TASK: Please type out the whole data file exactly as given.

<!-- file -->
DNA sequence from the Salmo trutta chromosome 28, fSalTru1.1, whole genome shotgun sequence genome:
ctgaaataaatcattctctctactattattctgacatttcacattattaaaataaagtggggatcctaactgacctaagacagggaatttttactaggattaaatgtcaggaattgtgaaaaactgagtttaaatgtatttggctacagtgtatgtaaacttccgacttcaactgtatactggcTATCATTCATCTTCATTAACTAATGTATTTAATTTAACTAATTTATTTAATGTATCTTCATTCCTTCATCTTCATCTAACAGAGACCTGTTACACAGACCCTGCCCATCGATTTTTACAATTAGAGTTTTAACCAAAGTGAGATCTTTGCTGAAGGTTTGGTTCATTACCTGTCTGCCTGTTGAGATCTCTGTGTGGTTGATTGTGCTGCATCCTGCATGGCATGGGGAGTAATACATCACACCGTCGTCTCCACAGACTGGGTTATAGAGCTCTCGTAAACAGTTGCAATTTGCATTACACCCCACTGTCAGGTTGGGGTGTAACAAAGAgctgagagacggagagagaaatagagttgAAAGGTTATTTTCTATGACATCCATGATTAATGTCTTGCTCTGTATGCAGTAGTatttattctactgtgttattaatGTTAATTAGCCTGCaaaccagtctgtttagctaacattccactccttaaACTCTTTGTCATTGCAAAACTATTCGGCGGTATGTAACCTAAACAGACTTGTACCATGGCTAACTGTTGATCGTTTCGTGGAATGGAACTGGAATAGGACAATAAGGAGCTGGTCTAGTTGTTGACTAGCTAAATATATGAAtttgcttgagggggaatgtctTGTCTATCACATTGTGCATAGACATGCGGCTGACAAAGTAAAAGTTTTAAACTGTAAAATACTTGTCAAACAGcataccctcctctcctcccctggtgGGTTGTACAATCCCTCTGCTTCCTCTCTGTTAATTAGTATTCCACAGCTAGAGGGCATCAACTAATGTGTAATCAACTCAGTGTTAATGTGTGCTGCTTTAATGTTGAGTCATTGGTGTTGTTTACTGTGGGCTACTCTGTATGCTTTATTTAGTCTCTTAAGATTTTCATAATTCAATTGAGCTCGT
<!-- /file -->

DNA sequence from the Salmo trutta chromosome 28, fSalTru1.1, whole genome shotgun sequence genome:
ctgaaataaatcattctctctactattattctgacatttcacattattaaaataaagtggggatcctaactgacctaagacagggaatttttactaggattaaatgtcaggaattgtgaaaaactgagtttaaatgtatttggctacagtgtatgtaaacttccgacttcaactgtatactggcTATCATTCATCTTCATTAACTAATGTATTTAATTTAACTAATTTATTTAATGTATCTTCATTCCTTCATCTTCATCTAACAGAGACCTGTTACACAGACCCTGCCCATCGATTTTTACAATTAGAGTTTTAACCAAAGTGAGATCTTTGCTGAAGGTTTGGTTCATTACCTGTCTGCCTGTTGAGATCTCTGTGTGGTTGATTGTGCTGCATCCTGCATGGCATGGGGAGTAATACATCACACCGTCGTCTCCACAGACTGGGTTATAGAGCTCTCGTAAACAGTTGCAATTTGCATTACACCCCACTGTCAGGTTGGGGTGTAACAAAGAgctgagagacggagagagaaatagagttgAAAGGTTATTTTCTATGACATCCATGATTAATGTCTTGCTCTGTATGCAGTAGTatttattctactgtgttattaatGTTAATTAGCCTGCaaaccagtctgtttagctaacattccactccttaaACTCTTTGTCATTGCAAAACTATTCGGCGGTATGTAACCTAAACAGACTTGTACCATGGCTAACTGTTGATCGTTTCGTGGAATGGAACTGGAATAGGACAATAAGGAGCTGGTCTAGTTGTTGACTAGCTAAATATATGAAtttgcttgagggggaatgtctTGTCTATCACATTGTGCATAGACATGCGGCTGACAAAGTAAAAGTTTTAAACTGTAAAATACTTGTCAAACAGcataccctcctctcctcccctggtgGGTTGTACAATCCCTCTGCTTCCTCTCTGTTAATTAGTATTCCACAGCTAGAGGGCATCAACTAATGTGTAATCAACTCAGTGTTAATGTGTGCTGCTTTAATGTTGAGTCATTGGTGTTGTTTACTGTGGGCTACTCTGTATGCTTTATTTAGTCTCTTAAGATTTTCATAATTCAATTGAGCTCGT